Neopterin concentrations were determined by enzyme-linked immunosorbant assay (ELISA) (BRAHMS Diagnostica, Hennigsdorf, Germany). Total adiponectin, leptin, and resistin were determined by ELISA (Biovendor Laboratory Medicine Inc., Brno, Czech Republic) according to manufacturer’s instructions. Intra- and interassay coefficients of variation for all ELISAs in our study were below 10 percent. Cholesterol and triglycerides were measured by means of ECLIA (Electro Chemi Luminiscence Assay) on an Elecsys 2010 analyser (Roche Diagnostics Mannheim, Germany), and lipoproteins were separated by a combined ultracentrifugation-precipitation method (β-quantification). Blood lipids inclusive of fatty acids were analysed as outlined elsewhere [31]. Oxidized low-dense lipoprotein (oxLDL) was measured by a commercially available ELISA (Mercodia oxidized LDL Competitive ELISA, 754 50 Uppsala, Sweden). Concentrations of CRP were analysed with a highly sensitive particle-enhanced immunoturbidimetric assay (Tina-quant C-reactive protein latex ultrasensitive assay, Roche diagnostics). Plasma insulin was measured by ELISA (Mercodia, Uppsala, Sweden) and plasma glucose was measured by the glucose hexokinase method on a Hitachi 917 chemical analyser. HOMA-IR (homeostatic model assessment-insulin resistance) was calculated as the product of the fasting plasma insulin value (in μU/ml) and the fasting plasma glucose value (mm/L), divided by 22.5 [27]. Liver transaminases AST/GOT, ALT/GPT, γ-GT, creatinine, and uric acid were measured by routine laboratory methods on a Hitachi 917 chemical analyser.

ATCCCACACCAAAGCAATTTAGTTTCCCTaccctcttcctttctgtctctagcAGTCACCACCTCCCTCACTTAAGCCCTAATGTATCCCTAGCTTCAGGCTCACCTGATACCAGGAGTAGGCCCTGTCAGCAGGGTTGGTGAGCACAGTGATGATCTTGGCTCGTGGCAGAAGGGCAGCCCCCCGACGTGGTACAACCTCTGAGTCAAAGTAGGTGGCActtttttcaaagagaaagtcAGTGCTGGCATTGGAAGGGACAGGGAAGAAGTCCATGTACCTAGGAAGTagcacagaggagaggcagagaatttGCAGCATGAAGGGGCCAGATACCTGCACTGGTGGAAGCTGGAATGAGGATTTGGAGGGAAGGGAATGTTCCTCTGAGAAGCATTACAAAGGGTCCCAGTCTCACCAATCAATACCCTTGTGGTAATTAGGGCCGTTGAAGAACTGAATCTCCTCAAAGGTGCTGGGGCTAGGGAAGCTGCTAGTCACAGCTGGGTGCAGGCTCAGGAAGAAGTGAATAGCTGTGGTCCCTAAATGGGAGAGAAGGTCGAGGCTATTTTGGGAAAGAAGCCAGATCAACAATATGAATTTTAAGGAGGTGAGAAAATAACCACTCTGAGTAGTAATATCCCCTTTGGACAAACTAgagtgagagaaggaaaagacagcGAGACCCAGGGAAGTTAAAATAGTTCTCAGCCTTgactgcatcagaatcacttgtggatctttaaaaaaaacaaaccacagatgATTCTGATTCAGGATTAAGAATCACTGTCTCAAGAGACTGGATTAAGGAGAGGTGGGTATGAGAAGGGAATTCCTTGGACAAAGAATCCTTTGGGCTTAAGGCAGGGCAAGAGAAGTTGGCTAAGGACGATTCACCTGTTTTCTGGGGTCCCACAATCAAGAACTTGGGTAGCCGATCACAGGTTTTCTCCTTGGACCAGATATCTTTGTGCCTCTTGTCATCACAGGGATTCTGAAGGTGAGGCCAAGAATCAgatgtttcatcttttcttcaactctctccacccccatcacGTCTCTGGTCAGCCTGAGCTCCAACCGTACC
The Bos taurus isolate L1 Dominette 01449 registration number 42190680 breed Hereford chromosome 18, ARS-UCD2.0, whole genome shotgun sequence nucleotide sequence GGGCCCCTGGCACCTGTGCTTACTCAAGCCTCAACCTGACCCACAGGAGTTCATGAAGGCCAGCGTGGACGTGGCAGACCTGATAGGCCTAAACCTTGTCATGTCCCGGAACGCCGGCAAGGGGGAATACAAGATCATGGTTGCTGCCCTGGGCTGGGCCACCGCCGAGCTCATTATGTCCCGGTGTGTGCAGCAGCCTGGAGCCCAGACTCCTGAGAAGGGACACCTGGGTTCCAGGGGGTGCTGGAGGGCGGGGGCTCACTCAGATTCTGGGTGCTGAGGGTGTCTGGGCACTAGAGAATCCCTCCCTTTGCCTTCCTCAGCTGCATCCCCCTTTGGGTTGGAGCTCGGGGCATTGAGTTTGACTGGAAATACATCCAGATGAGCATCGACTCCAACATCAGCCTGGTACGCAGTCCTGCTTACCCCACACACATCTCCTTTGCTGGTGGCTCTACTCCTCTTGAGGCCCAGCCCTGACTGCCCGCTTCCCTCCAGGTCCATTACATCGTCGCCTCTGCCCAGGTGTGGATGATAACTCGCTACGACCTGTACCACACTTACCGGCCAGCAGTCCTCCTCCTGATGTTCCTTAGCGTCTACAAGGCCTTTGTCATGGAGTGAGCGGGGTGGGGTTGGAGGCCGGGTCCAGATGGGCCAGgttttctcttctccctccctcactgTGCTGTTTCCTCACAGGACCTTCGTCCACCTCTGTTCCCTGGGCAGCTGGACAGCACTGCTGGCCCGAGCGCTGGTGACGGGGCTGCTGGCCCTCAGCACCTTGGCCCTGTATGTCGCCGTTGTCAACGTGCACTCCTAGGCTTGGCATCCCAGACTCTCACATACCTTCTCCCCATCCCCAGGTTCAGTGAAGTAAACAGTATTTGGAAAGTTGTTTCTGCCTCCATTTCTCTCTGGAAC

2.5. Statistic Analysis

Statistical analysis was performed by SPSS version 14. Kolmogorov-Smirnov test was used to examine for normal distribution. Means were compared by a two-tailed unpaired sample -test or by Mann-Whitney Test, depending on the distribution of the data. A value of was considered statistically significant. Least squares regression analysis was performed to test the correlation between variables according to Pearson. Significance of correlation was determined by univariate ANOVA and subsequent multiple comparison analysis. Bonferroni correction was used for multiple comparisons after ANOVA. To exclude a dependence of the resulting correlations from other variables, the correlations were adjusted by partial correlations. Stepwise multiple regression analysis was applied to investigate correlations between neopterin as dependent variable and different metabolic and vascular measures as independent variables.

3. Results

The clinical and laboratory characteristics of the study probands are summarized in Table 1. Obese juveniles had a significantly increased IMT ( ) and elevated CRP, ( , see also Figure 1) indicating early stages of atherosclerosis and chronic low-grade inflammation (Table 1). Oxidized LDL, fasted insulin, HOMA-index, resistin, and systolic-, diastolic-blood pressure were significantly increased, and HDL cholesterol significantly decreased in the obese cohort (Table 1). Compared to the controls, obese juveniles had significantly lower neopterin serum concentrations (Table 1 and Figure 1). Neopterin concentrations did not correlate with percentual body fat or BMI-SDS values in the whole study cohort and were independent from any other variable investigated in this study and listed in Table 1 (data not shown).

After the 12-month weight reduction program consisting of regular sports, nutritional devices, and a psychologic attendance, the total percentual total body fat, oxLDL, and resistin serum concentrations decreased significantly whereas the HDL-cholesterol levels were significantly increased (Table 2). CRP concentrations increased upon intervention as compared with baseline, but the difference was not significant. Fasted blood glucose, insulin levels, IMT of common carotid arteries, and systolic and diastolic blood pressure did not differ significantly from baseline (details not shown). After the 12-month intervention program, neopterin concentrations increased and the mean value became higher than baseline (Table 2). This increase of neopterin concentrations did not correlate with the decrease of the BMI-SDS.